Once upon a time, there grew a large mango tree. A little boy loved to come and play around it every day. He would climb to the tree top, devour the mangoes and sleep under its shade. He loved the tree and the tree loved to play with him.
Time went by. The little boy grew, and he no longer played around the tree anymore. He came back one day with a troubled look and sat gloomily under the tree. “Come and play with me,” the tree implored.
“I am no longer a kid. I don’t play around trees now,” replied the boy, “I want toys. But I need money to buy them.”
“I can’t give you money because I don’t have any,” said the tree, “but you can pluck all my mangoes and sell them at the market nearby. You will get enough money.”
The boy became excited. Plucking all the mangoes, he went away whistling. He didn’t come back. The tree grew sad again.
Years passed. One day, the boy grown into a young man, returned. The tree was thrilled. “Come, play with me,” the tree said.
“Where do I have time to play? I have to work hard for my family. We need a cottage for shelter. Can you help me?,” he asked.
“Well, I think I have enough wood for you to build your cottage! You can chop off as many of my branches as you like,” the tree said.
Relieved, the man cut off all the branches and took them away. The tree was glad to have helped him. But the man didn’t bother to return. The tree was sad and lonely again.
One hot day, the man was back, middle-aged now. Delighted, the tree called out, “Come, play with me!” The man, however, seemed pre-occupied. “I am growing older. Now I need some time for myself. It might be a good idea to go sailing. But how do I get a boat?,” he grumbled.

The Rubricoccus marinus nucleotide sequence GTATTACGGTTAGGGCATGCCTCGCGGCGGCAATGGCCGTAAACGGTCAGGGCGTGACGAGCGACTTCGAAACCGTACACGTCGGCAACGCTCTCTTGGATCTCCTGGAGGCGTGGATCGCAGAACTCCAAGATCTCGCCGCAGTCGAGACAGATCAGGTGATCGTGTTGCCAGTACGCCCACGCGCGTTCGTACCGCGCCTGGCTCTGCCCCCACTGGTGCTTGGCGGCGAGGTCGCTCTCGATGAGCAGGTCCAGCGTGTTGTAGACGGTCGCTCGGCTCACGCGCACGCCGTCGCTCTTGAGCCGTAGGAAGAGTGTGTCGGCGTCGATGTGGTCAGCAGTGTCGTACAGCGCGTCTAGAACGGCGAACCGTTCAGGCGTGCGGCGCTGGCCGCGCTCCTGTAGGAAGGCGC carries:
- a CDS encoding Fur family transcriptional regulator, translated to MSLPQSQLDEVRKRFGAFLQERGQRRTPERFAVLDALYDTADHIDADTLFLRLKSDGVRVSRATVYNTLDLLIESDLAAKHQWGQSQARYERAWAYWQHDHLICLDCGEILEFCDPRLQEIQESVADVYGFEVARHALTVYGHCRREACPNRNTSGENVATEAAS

“Cut away my trunk, hollow it out and build your boat. You can sail far away and have some good time alone,” said the tree, generous to the last.
The man sawed off the tree trunk and built his boat. Away he went sailing. Again he didn’t come back for a long time.
Filly, the man returned, old, bent and frail. With whatever little life still left in its roots, the tree stirred and said, “Sorry, my boy. I don’t have anything for you now. No more mangoes to give.”
“Even if you had, I don’t have any teeth left to eat,” the old man replied.
“No more trunk and branches for you to climb on,” the tree continued sadly.
“All that is in the past. I just need a place to rest my head. After all these years, I am tired now,” sighed the old man.
“Then I do have something left for you, after all! You can lie down and rest your head on my dying roots,” said the tree, perking up slightly. The old man did so and was soon at peace. And as ever, the tree was happy to help.
Thus it is with parents. They give and give until there is nothing left. It is a debt that can never be repaid. Only the grateful and wise acknowledge it before it is too late...